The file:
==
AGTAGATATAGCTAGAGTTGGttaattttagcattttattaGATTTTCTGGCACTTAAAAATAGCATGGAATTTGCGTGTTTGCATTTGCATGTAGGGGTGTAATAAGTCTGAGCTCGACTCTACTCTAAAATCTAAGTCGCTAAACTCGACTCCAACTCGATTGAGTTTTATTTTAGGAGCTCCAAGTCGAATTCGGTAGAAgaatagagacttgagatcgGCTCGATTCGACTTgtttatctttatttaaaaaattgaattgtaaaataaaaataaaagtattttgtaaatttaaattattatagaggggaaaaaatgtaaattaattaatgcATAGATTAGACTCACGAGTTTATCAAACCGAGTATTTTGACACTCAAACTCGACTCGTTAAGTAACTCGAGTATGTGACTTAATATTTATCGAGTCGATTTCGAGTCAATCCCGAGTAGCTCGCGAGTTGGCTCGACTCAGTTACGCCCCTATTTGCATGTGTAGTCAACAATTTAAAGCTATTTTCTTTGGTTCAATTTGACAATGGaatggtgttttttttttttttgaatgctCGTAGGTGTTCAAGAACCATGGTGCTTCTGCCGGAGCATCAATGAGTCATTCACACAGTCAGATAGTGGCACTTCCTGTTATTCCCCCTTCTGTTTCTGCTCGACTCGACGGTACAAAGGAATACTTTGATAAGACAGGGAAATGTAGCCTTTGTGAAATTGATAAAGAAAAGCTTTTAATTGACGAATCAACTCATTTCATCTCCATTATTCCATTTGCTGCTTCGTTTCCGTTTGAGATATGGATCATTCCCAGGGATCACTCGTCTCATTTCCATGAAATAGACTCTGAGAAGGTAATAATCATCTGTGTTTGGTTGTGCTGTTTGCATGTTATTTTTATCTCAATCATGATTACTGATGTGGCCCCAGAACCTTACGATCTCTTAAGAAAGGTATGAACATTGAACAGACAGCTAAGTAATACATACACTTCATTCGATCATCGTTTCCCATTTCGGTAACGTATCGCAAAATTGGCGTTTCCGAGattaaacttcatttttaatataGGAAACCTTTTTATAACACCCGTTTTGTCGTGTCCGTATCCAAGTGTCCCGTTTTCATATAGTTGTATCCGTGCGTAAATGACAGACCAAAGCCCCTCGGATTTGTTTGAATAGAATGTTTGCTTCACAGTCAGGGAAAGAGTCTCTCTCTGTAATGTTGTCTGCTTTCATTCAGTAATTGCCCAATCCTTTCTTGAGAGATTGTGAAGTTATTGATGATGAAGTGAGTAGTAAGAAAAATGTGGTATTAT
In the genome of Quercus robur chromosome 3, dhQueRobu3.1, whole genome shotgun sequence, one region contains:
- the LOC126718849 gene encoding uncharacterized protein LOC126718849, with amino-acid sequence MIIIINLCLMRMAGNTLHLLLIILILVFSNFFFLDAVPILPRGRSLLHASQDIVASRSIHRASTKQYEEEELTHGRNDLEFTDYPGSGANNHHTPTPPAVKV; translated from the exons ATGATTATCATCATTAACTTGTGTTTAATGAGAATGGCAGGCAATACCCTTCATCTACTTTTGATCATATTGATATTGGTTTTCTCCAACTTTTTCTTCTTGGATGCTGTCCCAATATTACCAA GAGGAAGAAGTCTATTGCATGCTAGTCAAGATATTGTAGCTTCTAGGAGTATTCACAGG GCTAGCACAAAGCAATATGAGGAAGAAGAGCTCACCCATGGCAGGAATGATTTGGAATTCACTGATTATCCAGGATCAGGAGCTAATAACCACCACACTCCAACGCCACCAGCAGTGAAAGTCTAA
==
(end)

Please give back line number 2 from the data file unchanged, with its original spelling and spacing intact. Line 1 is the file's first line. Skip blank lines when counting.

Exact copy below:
In the genome of Quercus robur chromosome 3, dhQueRobu3.1, whole genome shotgun sequence, one region contains: